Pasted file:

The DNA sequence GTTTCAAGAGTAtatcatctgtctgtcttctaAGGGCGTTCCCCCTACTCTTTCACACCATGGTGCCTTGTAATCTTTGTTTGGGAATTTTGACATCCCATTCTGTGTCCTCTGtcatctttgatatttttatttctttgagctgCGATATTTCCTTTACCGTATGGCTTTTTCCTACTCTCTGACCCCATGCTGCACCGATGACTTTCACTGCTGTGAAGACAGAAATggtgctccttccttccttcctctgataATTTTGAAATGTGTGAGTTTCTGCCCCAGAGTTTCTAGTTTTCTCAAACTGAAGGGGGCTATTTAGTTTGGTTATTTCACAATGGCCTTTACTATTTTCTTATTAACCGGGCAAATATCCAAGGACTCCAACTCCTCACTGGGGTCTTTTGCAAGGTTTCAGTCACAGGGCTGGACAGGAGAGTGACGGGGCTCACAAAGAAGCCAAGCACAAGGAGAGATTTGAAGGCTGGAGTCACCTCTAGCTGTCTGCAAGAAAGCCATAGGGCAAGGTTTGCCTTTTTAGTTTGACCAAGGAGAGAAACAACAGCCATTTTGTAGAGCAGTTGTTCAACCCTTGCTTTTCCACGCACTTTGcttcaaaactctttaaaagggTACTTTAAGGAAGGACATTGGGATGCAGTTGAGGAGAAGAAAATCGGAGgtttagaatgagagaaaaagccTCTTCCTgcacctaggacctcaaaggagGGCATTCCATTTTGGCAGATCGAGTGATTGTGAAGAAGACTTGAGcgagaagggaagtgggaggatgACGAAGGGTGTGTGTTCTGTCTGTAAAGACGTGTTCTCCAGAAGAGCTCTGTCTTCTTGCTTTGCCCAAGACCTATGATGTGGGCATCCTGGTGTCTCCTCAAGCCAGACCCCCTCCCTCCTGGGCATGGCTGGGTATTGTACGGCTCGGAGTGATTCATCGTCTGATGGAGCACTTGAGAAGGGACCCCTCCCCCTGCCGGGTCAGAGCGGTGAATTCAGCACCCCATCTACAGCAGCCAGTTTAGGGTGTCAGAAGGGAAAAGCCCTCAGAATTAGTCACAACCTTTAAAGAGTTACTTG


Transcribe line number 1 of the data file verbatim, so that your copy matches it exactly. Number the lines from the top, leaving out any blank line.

The DNA sequence GTTTCAAGAGTAtatcatctgtctgtcttctaAGGGCGTTCCCCCTACTCTTTCACACCATGGTGCCTTGTAATCTTTGTTTGGGAATTTTGACATCCCATTCTGTGTCCTCTGtcatctttgatatttttatttctttgagctgCGATATTTCCTTTACCGTATGGCTTTTTCCTACTCTCTGACCCCATGCTGCACCGATGACTTTCACTGCTGTGAAGACAGAAATggtgctccttccttccttcctctgataATTTTGAAATGTGTGAGTTTCTGCCCCAGAGTTTCTAGTTTTCTCAAACTGAAGGGGGCTATTTAGTTTGGTTATTTCACAATGGCCTTTACTATTTTCTTATTAACCGGGCAAATATCCAAGGACTCCAACTCCTCACTGGGGTCTTTTGCAAGGTTTCAGTCACAGGGCTGGACAGGAGAGTGACGGGGCTCACAAAGAAGCCAAGCACAAGGAGAGATTTGAAGGCTGGAGTCACCTCTAGCTGTCTGCAAGAAAGCCATAGGGCAAGGTTTGCCTTTTTAGTTTGACCAAGGAGAGAAACAACAGCCATTTTGTAGAGCAGTTGTTCAACCCTTGCTTTTCCACGCACTTTGcttcaaaactctttaaaagggTACTTTAAGGAAGGACATTGGGATGCAGTTGAGGAGAAGAAAATCGGAGgtttagaatgagagaaaaagccTCTTCCTgcacctaggacctcaaaggagGGCATTCCATTTTGGCAGATCGAGTGATTGTGAAGAAGACTTGAGcgagaagggaagtgggaggatgACGAAGGGTGTGTGTTCTGTCTGTAAAGACGTGTTCTCCAGAAGAGCTCTGTCTTCTTGCTTTGCCCAAGACCTATGATGTGGGCATCCTGGTGTCTCCTCAAGCCAGACCCCCTCCCTCCTGGGCATGGCTGGGTATTGTACGGCTCGGAGTGATTCATCGTCTGATGGAGCACTTGAGAAGGGACCCCTCCCCCTGCCGGGTCAGAGCGGTGAATTCAGCACCCCATCTACAGCAGCCAGTTTAGGGTGTCAGAAGGGAAAAGCCCTCAGAATTAGTCACAACCTTTAAAGAGTTACTTG